Seniors strong

As her travel agency pivots during and post-COVID-19, The Upper Class’ Brooke Lawer draws strength from the senior citizens she serves.

Brooke Lawer and her sister and brother-in-law Debbie and Andy Erbelding are the founding owners of the Mamaroneck-based travel service The Upper Class. But it is their more important titles that clue you in to what makes their travel company different. Brooke is granddaughter in charge of sales and marketing. Debbie is granddaughter in charge of customer service. And Andy is grandson in charge of operations.

That’s all thanks to their grandmother Florence Lawer, who inspired them to start their business. Florence moved to Westchester County from Long Island in 2000 after her husband, Sol, passed away. She was not one to sit around.

“She said, ‘I’m looking for things to do here. In Long Island there were tons of things to do,’” Brooke recalls.

In Westchester, however, Florence was having trouble connecting with people her age doing the things she loved. “We said, ‘No, no, grandma. You must be looking in the wrong places. We’ll find you things to do.” So proficient was the trio that Florence said, “You three should start a business.” Which is what they did in 2002 with two trips — to West Point and to Essex, Connecticut, a picturesque coastal community.

Florence died in April 2004, but her grandchildren in charge have gone on to chart more than 200 trips a year for the 55 and over set, or “the young at heart,” as Brooke calls them — daytrips to museums, Broadway shows, Philadelphia and Providence, Rhode Island; overnighters to the Berkshires, Amish country and the Gilded Age mansions of Newport; longer stays in Chicago, Maine, New Orleans, Nova Scotia and Quebec. When the seniors aren’t out on Lake Winnipesaukee in New Hampshire — one of the most popular journeys, along with the train ride and riverboat cruise to Essex — they’re listening to music at Tanglewood, the Berkshires summer home of the Boston Symphony Orchestra; or savoring a dinner cruise on the Hudson River near the Newburgh-Beacon Bridge; or ringing in the new year at Lincoln Center in Manhattan.

“These are not your typical bus trips for seniors — going to the casinos,” Brooke says. “Seniors today are more active than ever before. They want to learn, to connect to interesting things. We’ll all be lucky to be doing these things again.”

And with that, Brooke acknowledges the 800-pound gorilla in the room — COVID-19.

“I think like everyone we didn’t know what this would mean,” she says. “We thought this would be a few weeks and everything would return to normal. Clearly, that’s not going to happen. It’s been a slow realization. Now we’re seeing the reality. What we’re trying to do is stay connected with our customers.”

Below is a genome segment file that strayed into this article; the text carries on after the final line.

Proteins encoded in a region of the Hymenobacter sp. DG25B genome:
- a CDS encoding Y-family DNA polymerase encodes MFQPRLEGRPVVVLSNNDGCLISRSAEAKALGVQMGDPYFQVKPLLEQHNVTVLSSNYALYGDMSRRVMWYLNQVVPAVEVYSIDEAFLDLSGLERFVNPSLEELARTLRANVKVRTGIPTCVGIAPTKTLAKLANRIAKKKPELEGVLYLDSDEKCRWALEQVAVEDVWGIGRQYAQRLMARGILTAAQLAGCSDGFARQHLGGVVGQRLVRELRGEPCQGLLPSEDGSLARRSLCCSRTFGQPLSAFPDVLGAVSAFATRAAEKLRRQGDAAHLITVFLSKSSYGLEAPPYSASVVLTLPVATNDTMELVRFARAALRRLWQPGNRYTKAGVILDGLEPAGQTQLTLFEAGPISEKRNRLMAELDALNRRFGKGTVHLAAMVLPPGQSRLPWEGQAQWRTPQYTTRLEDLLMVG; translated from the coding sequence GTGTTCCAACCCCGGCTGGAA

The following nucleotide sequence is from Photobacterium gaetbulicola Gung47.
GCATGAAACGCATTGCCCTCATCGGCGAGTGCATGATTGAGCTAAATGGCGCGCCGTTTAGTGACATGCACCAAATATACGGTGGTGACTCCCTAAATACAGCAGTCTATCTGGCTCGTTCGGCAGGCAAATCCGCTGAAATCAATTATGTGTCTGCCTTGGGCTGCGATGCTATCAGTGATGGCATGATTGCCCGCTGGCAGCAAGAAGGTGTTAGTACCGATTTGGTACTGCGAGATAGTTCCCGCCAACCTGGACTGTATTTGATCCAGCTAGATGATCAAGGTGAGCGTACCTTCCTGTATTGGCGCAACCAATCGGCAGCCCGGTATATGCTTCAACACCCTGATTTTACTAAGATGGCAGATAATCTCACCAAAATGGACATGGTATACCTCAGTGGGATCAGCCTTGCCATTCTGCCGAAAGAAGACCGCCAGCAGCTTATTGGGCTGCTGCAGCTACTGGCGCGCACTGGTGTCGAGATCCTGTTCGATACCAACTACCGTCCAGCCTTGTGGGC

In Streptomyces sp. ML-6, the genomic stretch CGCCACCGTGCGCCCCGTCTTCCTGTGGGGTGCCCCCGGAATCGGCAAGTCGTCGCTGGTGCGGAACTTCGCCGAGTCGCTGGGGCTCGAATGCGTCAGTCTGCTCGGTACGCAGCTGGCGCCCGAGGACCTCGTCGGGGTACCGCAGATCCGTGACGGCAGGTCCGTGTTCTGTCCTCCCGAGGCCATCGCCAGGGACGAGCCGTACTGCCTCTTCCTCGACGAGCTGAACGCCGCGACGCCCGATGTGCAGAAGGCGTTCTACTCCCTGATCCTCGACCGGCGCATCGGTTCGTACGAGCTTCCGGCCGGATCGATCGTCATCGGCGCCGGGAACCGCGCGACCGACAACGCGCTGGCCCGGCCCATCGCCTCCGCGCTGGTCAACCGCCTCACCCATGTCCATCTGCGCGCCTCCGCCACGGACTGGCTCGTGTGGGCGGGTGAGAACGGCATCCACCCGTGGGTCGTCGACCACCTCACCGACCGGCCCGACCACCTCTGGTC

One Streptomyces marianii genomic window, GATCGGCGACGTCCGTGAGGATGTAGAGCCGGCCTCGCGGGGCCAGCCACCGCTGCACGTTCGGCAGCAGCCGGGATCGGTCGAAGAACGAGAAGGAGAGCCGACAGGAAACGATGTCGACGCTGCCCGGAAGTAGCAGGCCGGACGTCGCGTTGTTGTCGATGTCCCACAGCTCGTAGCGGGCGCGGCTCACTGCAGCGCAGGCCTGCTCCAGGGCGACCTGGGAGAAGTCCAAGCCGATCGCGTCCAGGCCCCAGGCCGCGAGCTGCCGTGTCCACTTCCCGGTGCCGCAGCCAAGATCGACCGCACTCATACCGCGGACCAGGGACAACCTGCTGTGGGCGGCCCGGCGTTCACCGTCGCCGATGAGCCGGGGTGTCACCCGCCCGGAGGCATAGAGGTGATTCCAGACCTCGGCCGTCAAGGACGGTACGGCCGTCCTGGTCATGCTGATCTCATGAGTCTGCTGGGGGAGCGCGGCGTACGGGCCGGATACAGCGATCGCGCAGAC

With March, April, May and June offerings canceled, The Upper Class has launched its “Beyond the Bus” experience — “virtual events guests will enjoy, like 13 virtual train rides across the globe.”

In pivoting to create new kinds of experiences for their clients — separating the virtual wheat from the digital chaff — Brooke and her sister and brother-in-law are drawing strength from their customers who, while in some ways physically vulnerable, have lived long enough to acquire a good deal of wisdom about adversity.

“They want to get back out there when the time is right,” Brooke says. “They’re teaching us this, too, will pass.”

In the meantime, they all wanted to help. Inspired by its clients, The Upper Class has launched a social media campaign, #SeniorStrong, and a hospital giving program. With donations to such restaurants as Family Deli & Catering in Mamaroneck and Wellington’s Grill in Harrison, The Upper Class clients have provided health-care workers at White Plains Hospital with weeks worth of meals.

At the same time, The Upper Class remains forward-looking, with a full slate of trips for fall and the holidays, balancing reliable news and realistic expectations on the one hand with preparedness on the other.

“If the time is right, we’ll be ready,” she says. “We’re not going to rush.”

She always remembers what her grandmother said:  “It’s not just where you go that’s important but what you meet along the way.”

For more, visit or call 914-725-5640.

More from Georgette Gouveia
Planting seeds in the garden of earthly delights Ever since Eve tempted...
Read More
Leave a comment

Your email address will not be published. Required fields are marked *